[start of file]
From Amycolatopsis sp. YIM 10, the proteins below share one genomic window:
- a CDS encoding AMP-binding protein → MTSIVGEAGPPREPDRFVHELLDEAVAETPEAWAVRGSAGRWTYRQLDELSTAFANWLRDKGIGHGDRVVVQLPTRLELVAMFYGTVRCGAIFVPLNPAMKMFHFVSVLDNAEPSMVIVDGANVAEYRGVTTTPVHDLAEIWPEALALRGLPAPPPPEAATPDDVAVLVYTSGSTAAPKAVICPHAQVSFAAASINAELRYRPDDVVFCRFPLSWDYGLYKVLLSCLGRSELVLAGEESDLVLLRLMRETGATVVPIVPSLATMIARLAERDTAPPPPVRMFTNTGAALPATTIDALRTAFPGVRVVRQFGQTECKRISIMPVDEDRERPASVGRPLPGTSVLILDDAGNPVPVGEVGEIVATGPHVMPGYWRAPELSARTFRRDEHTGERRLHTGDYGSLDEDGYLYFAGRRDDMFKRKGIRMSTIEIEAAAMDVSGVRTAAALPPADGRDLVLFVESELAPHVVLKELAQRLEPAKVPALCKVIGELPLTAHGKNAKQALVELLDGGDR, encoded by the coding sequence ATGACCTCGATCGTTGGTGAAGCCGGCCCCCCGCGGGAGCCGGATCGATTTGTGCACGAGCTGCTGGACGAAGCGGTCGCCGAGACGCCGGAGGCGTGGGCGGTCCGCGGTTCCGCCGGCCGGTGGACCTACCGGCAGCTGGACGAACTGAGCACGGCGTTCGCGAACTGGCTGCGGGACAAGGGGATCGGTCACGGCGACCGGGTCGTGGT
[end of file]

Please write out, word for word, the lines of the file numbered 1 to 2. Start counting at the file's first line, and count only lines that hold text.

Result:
From Amycolatopsis sp. YIM 10, the proteins below share one genomic window:
- a CDS encoding AMP-binding protein → MTSIVGEAGPPREPDRFVHELLDEAVAETPEAWAVRGSAGRWTYRQLDELSTAFANWLRDKGIGHGDRVVVQLPTRLELVAMFYGTVRCGAIFVPLNPAMKMFHFVSVLDNAEPSMVIVDGANVAEYRGVTTTPVHDLAEIWPEALALRGLPAPPPPEAATPDDVAVLVYTSGSTAAPKAVICPHAQVSFAAASINAELRYRPDDVVFCRFPLSWDYGLYKVLLSCLGRSELVLAGEESDLVLLRLMRETGATVVPIVPSLATMIARLAERDTAPPPPVRMFTNTGAALPATTIDALRTAFPGVRVVRQFGQTECKRISIMPVDEDRERPASVGRPLPGTSVLILDDAGNPVPVGEVGEIVATGPHVMPGYWRAPELSARTFRRDEHTGERRLHTGDYGSLDEDGYLYFAGRRDDMFKRKGIRMSTIEIEAAAMDVSGVRTAAALPPADGRDLVLFVESELAPHVVLKELAQRLEPAKVPALCKVIGELPLTAHGKNAKQALVELLDGGDR, encoded by the coding sequence ATGACCTCGATCGTTGGTGAAGCCGGCCCCCCGCGGGAGCCGGATCGATTTGTGCACGAGCTGCTGGACGAAGCGGTCGCCGAGACGCCGGAGGCGTGGGCGGTCCGCGGTTCCGCCGGCCGGTGGACCTACCGGCAGCTGGACGAACTGAGCACGGCGTTCGCGAACTGGCTGCGGGACAAGGGGATCGGTCACGGCGACCGGGTCGTGGT